The opinion of the court was delivered by: Honorable Larry Alan Burns United States District Judge
On February 20, 2013, the Court issued an order requiring Joseph Sclafani, California state bar number 134026, to show cause why he shouldn't be sanctioned or held in contempt for apparently abandoning his clients, causing their complaint to be dismissed, and also for disobeying the Court's order requiring him to notify his clients of the dismissal and file proof of service. The February 20 order required Sclafani to appear at a hearing on March 4, 2013 at noon. Sclafani didn't appear for that hearing, nor did he seek to be excused from appearing, nor did he afterwards attempt to explain his failure to appear. The Court has heard nothing from him.
Ordinarily, the Court would refer this matter to its own bar disciplinary committee. Sclafani, however, is not a member of this Court's bar; both cases in this District in which he has served as counsel of record were removed from state court.*fn1 Under such circumstances, an attorney should seek admission, or apply for admission pro hac vice, or else should substitute in admitted counsel, in his place. Sclafani did none of these, leaving him as counsel of record even though he was not qualified to practice. Even though he is not admitted to this Court's bar, he is subject to this Court's discipline, both under the Court's own inherent power, see United States v. Song, 902 F.2d 609, 610 (7th Cir. 1990) (attorney who abandoned his clients was subject to court sanctions, even though he was never admitted to the bar of the court), and under this District's local rules. Civil Local Rule 83.4 sets forth requirements for attorneys "in practice before this court;" the requirements are not limited to those attorneys properly admitted. Civil Local Rule 83.4(b) makes clear the rules apply both to members of the bar of this Court, and also "any attorney permitted to practice before this Court." Among the requirements Sclafani appears to have violated are Rule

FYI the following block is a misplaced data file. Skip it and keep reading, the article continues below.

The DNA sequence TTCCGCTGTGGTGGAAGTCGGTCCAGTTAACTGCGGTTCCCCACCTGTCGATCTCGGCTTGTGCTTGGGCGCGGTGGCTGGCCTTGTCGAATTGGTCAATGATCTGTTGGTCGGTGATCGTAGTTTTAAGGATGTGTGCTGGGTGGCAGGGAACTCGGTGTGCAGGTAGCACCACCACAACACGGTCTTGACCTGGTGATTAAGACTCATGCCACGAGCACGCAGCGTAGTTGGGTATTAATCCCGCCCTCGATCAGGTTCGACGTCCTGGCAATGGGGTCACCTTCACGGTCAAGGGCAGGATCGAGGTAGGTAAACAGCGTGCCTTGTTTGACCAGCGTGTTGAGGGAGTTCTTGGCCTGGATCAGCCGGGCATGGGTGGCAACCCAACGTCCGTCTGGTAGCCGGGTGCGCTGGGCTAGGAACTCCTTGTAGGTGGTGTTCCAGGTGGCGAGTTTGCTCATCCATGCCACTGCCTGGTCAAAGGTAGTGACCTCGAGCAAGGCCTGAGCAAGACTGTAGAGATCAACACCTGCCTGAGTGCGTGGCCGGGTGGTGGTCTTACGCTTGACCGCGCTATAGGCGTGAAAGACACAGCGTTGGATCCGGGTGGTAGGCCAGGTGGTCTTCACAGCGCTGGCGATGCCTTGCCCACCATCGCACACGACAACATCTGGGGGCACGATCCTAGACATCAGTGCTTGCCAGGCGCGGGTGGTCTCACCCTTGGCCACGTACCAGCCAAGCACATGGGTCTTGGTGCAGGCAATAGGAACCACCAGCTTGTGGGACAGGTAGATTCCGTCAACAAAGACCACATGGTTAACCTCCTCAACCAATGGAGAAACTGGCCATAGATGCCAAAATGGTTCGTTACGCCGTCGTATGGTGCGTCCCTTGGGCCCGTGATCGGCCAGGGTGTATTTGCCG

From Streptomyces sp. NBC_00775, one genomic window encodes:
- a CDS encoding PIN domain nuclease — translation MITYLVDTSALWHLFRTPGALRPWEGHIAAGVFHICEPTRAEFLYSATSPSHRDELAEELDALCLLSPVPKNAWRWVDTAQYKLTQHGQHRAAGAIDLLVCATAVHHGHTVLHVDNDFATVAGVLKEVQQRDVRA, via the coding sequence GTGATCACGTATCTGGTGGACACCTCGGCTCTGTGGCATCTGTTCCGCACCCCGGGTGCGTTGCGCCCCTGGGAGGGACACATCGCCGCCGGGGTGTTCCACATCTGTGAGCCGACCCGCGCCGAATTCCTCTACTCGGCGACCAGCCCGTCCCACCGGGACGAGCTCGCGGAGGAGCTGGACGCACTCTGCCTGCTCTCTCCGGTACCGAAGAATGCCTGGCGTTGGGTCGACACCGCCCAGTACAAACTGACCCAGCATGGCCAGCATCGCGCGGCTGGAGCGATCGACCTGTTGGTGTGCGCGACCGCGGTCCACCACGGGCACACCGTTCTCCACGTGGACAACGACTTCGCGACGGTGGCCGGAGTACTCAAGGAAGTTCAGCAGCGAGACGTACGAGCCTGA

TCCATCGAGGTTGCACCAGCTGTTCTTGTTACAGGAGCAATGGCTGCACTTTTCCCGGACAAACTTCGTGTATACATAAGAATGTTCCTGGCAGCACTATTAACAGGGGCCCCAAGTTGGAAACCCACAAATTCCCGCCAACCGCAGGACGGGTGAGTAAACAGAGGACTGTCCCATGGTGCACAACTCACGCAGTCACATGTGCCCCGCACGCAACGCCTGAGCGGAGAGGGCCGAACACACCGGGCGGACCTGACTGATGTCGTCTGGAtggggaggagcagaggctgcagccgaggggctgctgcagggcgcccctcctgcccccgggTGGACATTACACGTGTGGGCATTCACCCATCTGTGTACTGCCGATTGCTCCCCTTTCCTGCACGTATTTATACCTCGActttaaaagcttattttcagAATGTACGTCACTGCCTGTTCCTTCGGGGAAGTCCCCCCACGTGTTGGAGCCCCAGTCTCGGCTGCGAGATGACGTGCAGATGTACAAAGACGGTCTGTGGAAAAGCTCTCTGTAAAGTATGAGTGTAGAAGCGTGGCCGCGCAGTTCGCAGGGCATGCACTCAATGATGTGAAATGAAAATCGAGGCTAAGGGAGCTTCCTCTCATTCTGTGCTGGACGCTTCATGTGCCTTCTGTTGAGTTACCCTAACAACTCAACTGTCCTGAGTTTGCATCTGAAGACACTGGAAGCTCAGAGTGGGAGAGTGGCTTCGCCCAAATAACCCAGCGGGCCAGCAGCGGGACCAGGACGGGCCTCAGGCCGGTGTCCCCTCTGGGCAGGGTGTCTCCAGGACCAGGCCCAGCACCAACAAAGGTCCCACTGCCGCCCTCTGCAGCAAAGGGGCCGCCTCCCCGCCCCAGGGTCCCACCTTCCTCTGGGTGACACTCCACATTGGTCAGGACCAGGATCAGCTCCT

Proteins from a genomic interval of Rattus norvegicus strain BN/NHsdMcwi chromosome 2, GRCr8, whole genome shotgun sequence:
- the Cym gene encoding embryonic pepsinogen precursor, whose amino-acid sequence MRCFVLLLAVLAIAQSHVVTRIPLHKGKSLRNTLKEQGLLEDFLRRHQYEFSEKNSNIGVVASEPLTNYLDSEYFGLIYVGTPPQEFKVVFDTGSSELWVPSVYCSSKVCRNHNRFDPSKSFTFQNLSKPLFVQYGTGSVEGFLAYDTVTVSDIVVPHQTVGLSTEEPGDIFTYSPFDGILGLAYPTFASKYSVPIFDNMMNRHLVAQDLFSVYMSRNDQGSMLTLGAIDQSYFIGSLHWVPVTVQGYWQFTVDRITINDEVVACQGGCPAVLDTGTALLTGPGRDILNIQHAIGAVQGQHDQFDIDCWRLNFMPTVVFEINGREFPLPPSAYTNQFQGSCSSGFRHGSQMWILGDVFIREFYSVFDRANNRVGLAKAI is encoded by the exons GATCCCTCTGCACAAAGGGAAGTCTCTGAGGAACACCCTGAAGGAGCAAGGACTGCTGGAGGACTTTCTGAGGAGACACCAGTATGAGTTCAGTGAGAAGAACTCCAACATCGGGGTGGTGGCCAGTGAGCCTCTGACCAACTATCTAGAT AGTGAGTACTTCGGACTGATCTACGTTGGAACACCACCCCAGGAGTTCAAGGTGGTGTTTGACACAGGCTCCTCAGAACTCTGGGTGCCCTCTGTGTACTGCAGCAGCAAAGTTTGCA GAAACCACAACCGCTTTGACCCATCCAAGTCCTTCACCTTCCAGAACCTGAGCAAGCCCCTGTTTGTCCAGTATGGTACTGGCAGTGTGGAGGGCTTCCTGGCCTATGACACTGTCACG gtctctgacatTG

83.4(a)(1)(b)'s requirement that he "[b]e a vigorous and zealous advocate" for his clients; 83.4(c)'s requirement that he "[a]ttempt to resolve litigation consistent with [his clients'] interest;" 83.4(b)'s requirement that he live up to standards of professional conduct applicable to attorneys admitted to practice in California; and 83.4(b)'s requirement that he not "engage in any conduct which . . . in any manner interferes with the administration of justice within the Court." Failing to act competently to represent clients also violates California Rule of Professional Conduct 3-110.
The circumstances do not suggest any good reason for Sclafani's failure to appear or failure even to communicate with the Court. If he were unable to monitor his mail and communications personally, he should have made arrangements to do so, such as by associating another attorney. The Court therefore REPRIMANDS him for disobeying its orders, and for gross neglect of his professional responsibilities to the Court and to his clients.
Because Sclafani is not a member of the bar of this Court, the Court will refer this matter to the State Bar of California.